LaPaglia was good, he doesn't know how to be otherwise - although his Aussie accent slipped in a couple of places. in the end I wasn't sure whether to think of his character as a cop who oversteps the mark way too often and hopefully now he has made up with his wife won't do it any more? And why the heart attack symptoms? Were we supposed to be expecting him to keel over at any point?
So, why all the suspense - it really came to nothing much - there was no murder - everyone we suspected proved to be innocent. The poor lady psychiatrist was in dire need of one herself - her husband, who already had enough to be upset about was left to blame himself forever - and the rest of them (mainly) lived happily ever after.
In effect it was just a fairytale with spooky music.
*** This review may contain spoilers ***
So much hype, so much suspense and so many questions unanswered. Like
others I was drawn to this show on Jane Campion's name alone. I didn't
expect it to be straightforward, certainly not after watching the first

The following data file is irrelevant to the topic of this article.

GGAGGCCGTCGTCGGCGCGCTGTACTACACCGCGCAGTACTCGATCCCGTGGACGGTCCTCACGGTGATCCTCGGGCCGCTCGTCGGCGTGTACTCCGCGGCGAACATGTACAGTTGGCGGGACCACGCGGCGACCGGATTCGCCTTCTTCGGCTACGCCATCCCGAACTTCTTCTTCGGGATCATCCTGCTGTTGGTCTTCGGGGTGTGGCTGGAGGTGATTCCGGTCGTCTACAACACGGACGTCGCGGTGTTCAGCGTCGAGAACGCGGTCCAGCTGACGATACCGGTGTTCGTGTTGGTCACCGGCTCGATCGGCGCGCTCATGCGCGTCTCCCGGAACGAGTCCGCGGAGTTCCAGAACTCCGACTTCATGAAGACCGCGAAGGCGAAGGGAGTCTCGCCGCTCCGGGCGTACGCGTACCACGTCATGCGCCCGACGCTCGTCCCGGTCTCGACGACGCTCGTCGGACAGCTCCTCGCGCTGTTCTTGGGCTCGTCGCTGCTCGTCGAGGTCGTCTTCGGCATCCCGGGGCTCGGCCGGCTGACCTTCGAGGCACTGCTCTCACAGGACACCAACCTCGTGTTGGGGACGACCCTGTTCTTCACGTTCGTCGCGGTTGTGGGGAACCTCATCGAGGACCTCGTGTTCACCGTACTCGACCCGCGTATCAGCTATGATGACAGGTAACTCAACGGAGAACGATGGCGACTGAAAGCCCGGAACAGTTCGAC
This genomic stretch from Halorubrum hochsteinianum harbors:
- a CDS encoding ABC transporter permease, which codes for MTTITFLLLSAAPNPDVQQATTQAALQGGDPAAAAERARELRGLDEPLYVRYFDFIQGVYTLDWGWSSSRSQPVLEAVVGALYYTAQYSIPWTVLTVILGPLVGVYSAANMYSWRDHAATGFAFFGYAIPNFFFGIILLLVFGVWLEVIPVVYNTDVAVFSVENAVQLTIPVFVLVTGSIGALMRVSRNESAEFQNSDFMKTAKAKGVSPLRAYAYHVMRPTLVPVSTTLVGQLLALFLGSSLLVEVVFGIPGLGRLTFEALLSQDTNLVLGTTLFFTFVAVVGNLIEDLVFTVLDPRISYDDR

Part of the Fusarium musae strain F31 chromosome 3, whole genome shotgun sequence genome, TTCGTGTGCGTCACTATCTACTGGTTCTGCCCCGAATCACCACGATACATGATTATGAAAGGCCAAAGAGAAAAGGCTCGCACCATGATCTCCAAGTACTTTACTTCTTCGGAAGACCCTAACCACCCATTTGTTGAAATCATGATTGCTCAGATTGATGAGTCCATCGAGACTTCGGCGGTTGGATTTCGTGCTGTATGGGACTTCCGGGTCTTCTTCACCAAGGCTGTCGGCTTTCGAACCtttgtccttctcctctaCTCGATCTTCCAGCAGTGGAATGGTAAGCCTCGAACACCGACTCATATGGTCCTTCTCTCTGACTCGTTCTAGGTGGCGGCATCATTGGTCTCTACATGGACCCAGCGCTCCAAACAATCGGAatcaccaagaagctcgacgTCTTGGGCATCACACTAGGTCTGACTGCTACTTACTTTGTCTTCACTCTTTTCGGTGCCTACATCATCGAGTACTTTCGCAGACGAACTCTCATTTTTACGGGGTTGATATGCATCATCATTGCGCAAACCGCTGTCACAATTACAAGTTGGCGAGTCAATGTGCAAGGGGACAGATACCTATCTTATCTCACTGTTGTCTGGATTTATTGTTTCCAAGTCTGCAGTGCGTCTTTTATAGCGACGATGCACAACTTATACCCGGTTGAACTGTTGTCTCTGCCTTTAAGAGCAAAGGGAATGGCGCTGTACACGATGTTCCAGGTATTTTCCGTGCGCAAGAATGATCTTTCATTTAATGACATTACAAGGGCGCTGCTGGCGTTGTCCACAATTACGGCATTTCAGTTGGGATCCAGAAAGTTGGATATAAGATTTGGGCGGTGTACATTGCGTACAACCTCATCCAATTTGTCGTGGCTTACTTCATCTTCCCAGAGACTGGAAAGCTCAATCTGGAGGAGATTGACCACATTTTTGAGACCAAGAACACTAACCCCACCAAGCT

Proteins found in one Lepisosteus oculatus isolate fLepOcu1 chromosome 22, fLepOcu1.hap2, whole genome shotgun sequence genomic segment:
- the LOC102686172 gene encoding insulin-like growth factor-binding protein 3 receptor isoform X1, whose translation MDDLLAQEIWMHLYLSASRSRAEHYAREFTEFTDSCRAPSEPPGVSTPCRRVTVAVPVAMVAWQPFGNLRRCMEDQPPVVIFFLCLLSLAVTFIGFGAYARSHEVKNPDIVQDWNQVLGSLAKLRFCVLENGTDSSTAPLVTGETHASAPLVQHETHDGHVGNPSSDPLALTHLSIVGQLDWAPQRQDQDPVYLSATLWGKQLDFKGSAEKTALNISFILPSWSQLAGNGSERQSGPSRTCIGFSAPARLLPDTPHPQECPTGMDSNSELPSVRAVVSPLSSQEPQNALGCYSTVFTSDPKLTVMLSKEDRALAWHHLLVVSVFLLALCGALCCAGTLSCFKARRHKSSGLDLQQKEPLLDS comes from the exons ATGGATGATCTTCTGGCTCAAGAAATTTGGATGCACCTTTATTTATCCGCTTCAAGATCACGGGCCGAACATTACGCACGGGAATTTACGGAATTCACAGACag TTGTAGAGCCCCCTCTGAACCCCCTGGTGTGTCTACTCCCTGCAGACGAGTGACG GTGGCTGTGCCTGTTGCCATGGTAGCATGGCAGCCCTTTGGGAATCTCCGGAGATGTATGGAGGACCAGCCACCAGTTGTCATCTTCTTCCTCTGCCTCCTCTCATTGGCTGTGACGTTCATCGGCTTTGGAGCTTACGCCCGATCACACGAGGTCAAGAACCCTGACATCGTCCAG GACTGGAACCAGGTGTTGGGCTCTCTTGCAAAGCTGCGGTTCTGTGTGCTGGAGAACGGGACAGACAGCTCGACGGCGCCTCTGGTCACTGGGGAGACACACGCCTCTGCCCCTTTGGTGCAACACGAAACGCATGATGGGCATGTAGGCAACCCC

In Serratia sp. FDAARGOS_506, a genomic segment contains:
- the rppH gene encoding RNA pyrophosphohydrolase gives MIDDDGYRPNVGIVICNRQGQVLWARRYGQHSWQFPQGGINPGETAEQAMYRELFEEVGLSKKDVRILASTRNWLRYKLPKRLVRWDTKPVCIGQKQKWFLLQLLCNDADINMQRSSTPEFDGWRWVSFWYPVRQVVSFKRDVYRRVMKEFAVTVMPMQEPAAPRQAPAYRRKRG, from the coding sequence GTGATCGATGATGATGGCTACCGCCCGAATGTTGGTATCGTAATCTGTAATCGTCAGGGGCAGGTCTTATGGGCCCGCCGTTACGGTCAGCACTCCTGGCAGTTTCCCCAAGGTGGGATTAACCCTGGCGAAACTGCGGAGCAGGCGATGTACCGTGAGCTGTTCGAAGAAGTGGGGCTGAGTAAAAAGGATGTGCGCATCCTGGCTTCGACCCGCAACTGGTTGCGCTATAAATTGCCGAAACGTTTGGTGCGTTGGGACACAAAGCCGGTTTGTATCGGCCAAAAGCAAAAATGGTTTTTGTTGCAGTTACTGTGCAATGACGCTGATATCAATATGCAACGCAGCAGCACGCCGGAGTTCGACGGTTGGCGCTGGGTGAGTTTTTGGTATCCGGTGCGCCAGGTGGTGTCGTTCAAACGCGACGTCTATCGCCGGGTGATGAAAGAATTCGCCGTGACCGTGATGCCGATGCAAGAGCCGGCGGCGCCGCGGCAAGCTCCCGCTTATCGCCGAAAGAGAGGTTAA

episode and the story line was interesting enough to make me stay right
up to the end. For what? Certainly not for any real explanations, nor
for an answer to the question "What was it really all about?"
The scenery was spectacular and that compensated somewhat, but not enough to turn a rather grubby incoherent story into good television. Performances of the main characters were as shaky as the varying accents - Elizabeth Moss wandered all over the globe vocally, with facial expressions varying from stunned mullet to tortured soul - none of these coming even close to realism.
One can but wonder why they threw in all the flakey women, with the Holly Hunter character topping the list. The only scenes that came across as convincing, unpleasant as they were turned out to be, were those at Matt's compound. Those guys at least looked like the characters they were supposed to be.